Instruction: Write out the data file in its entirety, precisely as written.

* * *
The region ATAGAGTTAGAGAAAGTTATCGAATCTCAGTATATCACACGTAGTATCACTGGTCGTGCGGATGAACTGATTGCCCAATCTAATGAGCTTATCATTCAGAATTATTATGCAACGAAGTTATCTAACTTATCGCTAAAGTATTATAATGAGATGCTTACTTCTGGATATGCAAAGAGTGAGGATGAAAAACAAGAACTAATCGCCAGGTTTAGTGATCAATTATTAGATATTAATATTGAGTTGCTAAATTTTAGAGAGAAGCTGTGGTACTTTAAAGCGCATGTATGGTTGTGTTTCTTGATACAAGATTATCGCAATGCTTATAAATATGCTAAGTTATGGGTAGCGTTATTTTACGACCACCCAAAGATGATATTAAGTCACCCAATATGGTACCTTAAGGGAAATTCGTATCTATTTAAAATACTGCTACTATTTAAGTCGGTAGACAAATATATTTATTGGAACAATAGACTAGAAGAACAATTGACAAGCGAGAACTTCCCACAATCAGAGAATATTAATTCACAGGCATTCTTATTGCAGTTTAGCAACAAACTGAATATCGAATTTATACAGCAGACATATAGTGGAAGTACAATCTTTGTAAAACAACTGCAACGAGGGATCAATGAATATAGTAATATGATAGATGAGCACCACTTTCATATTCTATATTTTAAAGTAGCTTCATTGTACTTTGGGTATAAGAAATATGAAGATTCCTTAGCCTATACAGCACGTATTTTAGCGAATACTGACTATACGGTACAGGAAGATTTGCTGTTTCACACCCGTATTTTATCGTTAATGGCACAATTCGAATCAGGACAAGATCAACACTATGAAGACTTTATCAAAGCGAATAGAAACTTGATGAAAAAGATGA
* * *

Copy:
The region ATAGAGTTAGAGAAAGTTATCGAATCTCAGTATATCACACGTAGTATCACTGGTCGTGCGGATGAACTGATTGCCCAATCTAATGAGCTTATCATTCAGAATTATTATGCAACGAAGTTATCTAACTTATCGCTAAAGTATTATAATGAGATGCTTACTTCTGGATATGCAAAGAGTGAGGATGAAAAACAAGAACTAATCGCCAGGTTTAGTGATCAATTATTAGATATTAATATTGAGTTGCTAAATTTTAGAGAGAAGCTGTGGTACTTTAAAGCGCATGTATGGTTGTGTTTCTTGATACAAGATTATCGCAATGCTTATAAATATGCTAAGTTATGGGTAGCGTTATTTTACGACCACCCAAAGATGATATTAAGTCACCCAATATGGTACCTTAAGGGAAATTCGTATCTATTTAAAATACTGCTACTATTTAAGTCGGTAGACAAATATATTTATTGGAACAATAGACTAGAAGAACAATTGACAAGCGAGAACTTCCCACAATCAGAGAATATTAATTCACAGGCATTCTTATTGCAGTTTAGCAACAAACTGAATATCGAATTTATACAGCAGACATATAGTGGAAGTACAATCTTTGTAAAACAACTGCAACGAGGGATCAATGAATATAGTAATATGATAGATGAGCACCACTTTCATATTCTATATTTTAAAGTAGCTTCATTGTACTTTGGGTATAAGAAATATGAAGATTCCTTAGCCTATACAGCACGTATTTTAGCGAATACTGACTATACGGTACAGGAAGATTTGCTGTTTCACACCCGTATTTTATCGTTAATGGCACAATTCGAATCAGGACAAGATCAACACTATGAAGACTTTATCAAAGCGAATAGAAACTTGATGAAAAAGATGA